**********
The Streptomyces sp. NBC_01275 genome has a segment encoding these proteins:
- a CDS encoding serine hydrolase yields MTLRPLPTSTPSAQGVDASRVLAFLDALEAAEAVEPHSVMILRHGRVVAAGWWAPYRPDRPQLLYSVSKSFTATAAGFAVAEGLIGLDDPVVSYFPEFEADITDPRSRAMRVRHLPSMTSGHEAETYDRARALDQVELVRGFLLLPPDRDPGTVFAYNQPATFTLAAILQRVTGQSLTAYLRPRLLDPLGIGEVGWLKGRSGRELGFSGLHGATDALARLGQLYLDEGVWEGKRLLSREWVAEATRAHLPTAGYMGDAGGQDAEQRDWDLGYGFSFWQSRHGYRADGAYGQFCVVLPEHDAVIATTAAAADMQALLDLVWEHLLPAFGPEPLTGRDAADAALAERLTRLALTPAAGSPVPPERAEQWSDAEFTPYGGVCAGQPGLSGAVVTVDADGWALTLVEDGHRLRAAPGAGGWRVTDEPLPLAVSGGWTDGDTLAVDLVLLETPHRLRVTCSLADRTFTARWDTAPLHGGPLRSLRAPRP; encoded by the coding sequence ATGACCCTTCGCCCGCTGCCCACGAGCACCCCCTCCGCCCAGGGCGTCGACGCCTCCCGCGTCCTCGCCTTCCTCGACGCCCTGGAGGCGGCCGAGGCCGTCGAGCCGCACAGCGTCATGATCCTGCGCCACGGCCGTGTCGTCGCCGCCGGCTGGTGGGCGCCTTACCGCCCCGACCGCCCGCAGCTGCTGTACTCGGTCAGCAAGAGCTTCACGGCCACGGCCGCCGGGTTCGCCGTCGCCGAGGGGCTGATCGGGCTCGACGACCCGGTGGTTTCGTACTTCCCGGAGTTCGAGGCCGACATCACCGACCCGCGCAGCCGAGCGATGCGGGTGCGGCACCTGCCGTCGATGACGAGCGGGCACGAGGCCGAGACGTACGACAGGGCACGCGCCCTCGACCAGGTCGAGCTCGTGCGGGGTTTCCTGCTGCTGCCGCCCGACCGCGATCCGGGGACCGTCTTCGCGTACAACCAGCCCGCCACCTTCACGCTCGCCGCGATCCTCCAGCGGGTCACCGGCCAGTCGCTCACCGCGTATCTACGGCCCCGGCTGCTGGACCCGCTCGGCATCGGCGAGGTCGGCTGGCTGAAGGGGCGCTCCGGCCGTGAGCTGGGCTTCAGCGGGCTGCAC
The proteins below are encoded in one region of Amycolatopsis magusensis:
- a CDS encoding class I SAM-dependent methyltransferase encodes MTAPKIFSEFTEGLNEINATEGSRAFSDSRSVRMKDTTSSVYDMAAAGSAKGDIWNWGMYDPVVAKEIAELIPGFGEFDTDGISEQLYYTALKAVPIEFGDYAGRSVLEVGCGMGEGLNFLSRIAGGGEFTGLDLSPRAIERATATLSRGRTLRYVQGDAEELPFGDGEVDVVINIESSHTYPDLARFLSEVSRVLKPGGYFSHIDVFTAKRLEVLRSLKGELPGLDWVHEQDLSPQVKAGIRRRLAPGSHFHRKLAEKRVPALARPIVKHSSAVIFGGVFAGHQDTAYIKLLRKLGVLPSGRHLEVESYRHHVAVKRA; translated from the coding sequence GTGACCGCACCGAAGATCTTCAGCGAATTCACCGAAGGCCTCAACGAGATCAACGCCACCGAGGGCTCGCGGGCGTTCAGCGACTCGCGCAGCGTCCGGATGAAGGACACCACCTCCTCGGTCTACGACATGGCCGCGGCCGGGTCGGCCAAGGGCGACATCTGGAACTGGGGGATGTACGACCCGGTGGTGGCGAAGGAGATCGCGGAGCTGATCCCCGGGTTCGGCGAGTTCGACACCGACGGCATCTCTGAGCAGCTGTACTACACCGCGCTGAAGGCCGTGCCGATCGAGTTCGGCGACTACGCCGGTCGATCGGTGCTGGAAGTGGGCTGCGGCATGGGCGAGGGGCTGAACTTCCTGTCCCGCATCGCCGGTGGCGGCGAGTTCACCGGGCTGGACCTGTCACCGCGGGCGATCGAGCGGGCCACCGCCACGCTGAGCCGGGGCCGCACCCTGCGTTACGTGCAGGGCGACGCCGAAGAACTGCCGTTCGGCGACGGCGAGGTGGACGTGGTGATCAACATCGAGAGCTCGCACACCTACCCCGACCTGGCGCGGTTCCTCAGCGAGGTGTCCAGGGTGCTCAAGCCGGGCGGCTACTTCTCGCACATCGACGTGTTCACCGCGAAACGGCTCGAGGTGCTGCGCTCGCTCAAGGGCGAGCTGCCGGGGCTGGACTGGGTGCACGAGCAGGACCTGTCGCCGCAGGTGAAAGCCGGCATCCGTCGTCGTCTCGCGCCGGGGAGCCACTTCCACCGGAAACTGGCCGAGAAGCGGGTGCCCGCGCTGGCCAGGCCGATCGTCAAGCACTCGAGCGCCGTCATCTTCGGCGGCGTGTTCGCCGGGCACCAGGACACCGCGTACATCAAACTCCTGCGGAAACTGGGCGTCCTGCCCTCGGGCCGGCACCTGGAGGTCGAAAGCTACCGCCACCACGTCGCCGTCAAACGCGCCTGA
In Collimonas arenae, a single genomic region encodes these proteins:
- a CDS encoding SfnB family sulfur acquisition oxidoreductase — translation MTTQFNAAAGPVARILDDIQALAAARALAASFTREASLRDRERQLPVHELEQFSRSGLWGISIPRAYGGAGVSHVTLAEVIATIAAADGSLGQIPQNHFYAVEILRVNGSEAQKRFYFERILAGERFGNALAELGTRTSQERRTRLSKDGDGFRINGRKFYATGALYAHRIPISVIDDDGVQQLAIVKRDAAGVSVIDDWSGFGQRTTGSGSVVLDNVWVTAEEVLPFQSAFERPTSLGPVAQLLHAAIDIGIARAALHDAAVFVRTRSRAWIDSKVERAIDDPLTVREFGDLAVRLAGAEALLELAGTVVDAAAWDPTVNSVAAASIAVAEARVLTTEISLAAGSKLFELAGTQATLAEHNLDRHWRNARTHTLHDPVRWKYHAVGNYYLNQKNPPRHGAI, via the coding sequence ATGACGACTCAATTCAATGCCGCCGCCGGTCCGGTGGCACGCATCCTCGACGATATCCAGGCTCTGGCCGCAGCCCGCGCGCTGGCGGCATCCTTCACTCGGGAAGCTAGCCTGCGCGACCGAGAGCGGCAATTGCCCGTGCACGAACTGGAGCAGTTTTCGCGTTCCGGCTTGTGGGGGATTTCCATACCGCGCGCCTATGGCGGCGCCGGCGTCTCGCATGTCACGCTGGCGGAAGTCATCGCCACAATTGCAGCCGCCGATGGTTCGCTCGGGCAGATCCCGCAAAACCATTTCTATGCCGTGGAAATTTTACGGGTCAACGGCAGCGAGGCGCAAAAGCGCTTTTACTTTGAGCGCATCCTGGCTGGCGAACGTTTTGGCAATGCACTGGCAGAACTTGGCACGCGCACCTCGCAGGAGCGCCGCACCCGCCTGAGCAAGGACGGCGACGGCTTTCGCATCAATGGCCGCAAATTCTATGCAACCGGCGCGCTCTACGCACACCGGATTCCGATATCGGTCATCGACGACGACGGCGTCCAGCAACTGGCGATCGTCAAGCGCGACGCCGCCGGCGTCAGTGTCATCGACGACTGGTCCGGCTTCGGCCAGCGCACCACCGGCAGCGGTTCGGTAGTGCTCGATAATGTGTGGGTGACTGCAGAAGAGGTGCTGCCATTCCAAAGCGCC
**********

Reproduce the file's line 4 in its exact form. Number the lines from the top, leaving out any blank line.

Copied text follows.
- a CDS encoding class I SAM-dependent methyltransferase encodes MTAPKIFSEFTEGLNEINATEGSRAFSDSRSVRMKDTTSSVYDMAAAGSAKGDIWNWGMYDPVVAKEIAELIPGFGEFDTDGISEQLYYTALKAVPIEFGDYAGRSVLEVGCGMGEGLNFLSRIAGGGEFTGLDLSPRAIERATATLSRGRTLRYVQGDAEELPFGDGEVDVVINIESSHTYPDLARFLSEVSRVLKPGGYFSHIDVFTAKRLEVLRSLKGELPGLDWVHEQDLSPQVKAGIRRRLAPGSHFHRKLAEKRVPALARPIVKHSSAVIFGGVFAGHQDTAYIKLLRKLGVLPSGRHLEVESYRHHVAVKRA; translated from the coding sequence GTGACCGCACCGAAGATCTTCAGCGAATTCACCGAAGGCCTCAACGAGATCAACGCCACCGAGGGCTCGCGGGCGTTCAGCGACTCGCGCAGCGTCCGGATGAAGGACACCACCTCCTCGGTCTACGACATGGCCGCGGCCGGGTCGGCCAAGGGCGACATCTGGAACTGGGGGATGTACGACCCGGTGGTGGCGAAGGAGATCGCGGAGCTGATCCCCGGGTTCGGCGAGTTCGACACCGACGGCATCTCTGAGCAGCTGTACTACACCGCGCTGAAGGCCGTGCCGATCGAGTTCGGCGACTACGCCGGTCGATCGGTGCTGGAAGTGGGCTGCGGCATGGGCGAGGGGCTGAACTTCCTGTCCCGCATCGCCGGTGGCGGCGAGTTCACCGGGCTGGACCTGTCACCGCGGGCGATCGAGCGGGCCACCGCCACGCTGAGCCGGGGCCGCACCCTGCGTTACGTGCAGGGCGACGCCGAAGAACTGCCGTTCGGCGACGGCGAGGTGGACGTGGTGATCAACATCGAGAGCTCGCACACCTACCCCGACCTGGCGCGGTTCCTCAGCGAGGTGTCCAGGGTGCTCAAGCCGGGCGGCTACTTCTCGCACATCGACGTGTTCACCGCGAAACGGCTCGAGGTGCTGCGCTCGCTCAAGGGCGAGCTGCCGGGGCTGGACTGGGTGCACGAGCAGGACCTGTCGCCGCAGGTGAAAGCCGGCATCCGTCGTCGTCTCGCGCCGGGGAGCCACTTCCACCGGAAACTGGCCGAGAAGCGGGTGCCCGCGCTGGCCAGGCCGATCGTCAAGCACTCGAGCGCCGTCATCTTCGGCGGCGTGTTCGCCGGGCACCAGGACACCGCGTACATCAAACTCCTGCGGAAACTGGGCGTCCTGCCCTCGGGCCGGCACCTGGAGGTCGAAAGCTACCGCCACCACGTCGCCGTCAAACGCGCCTGA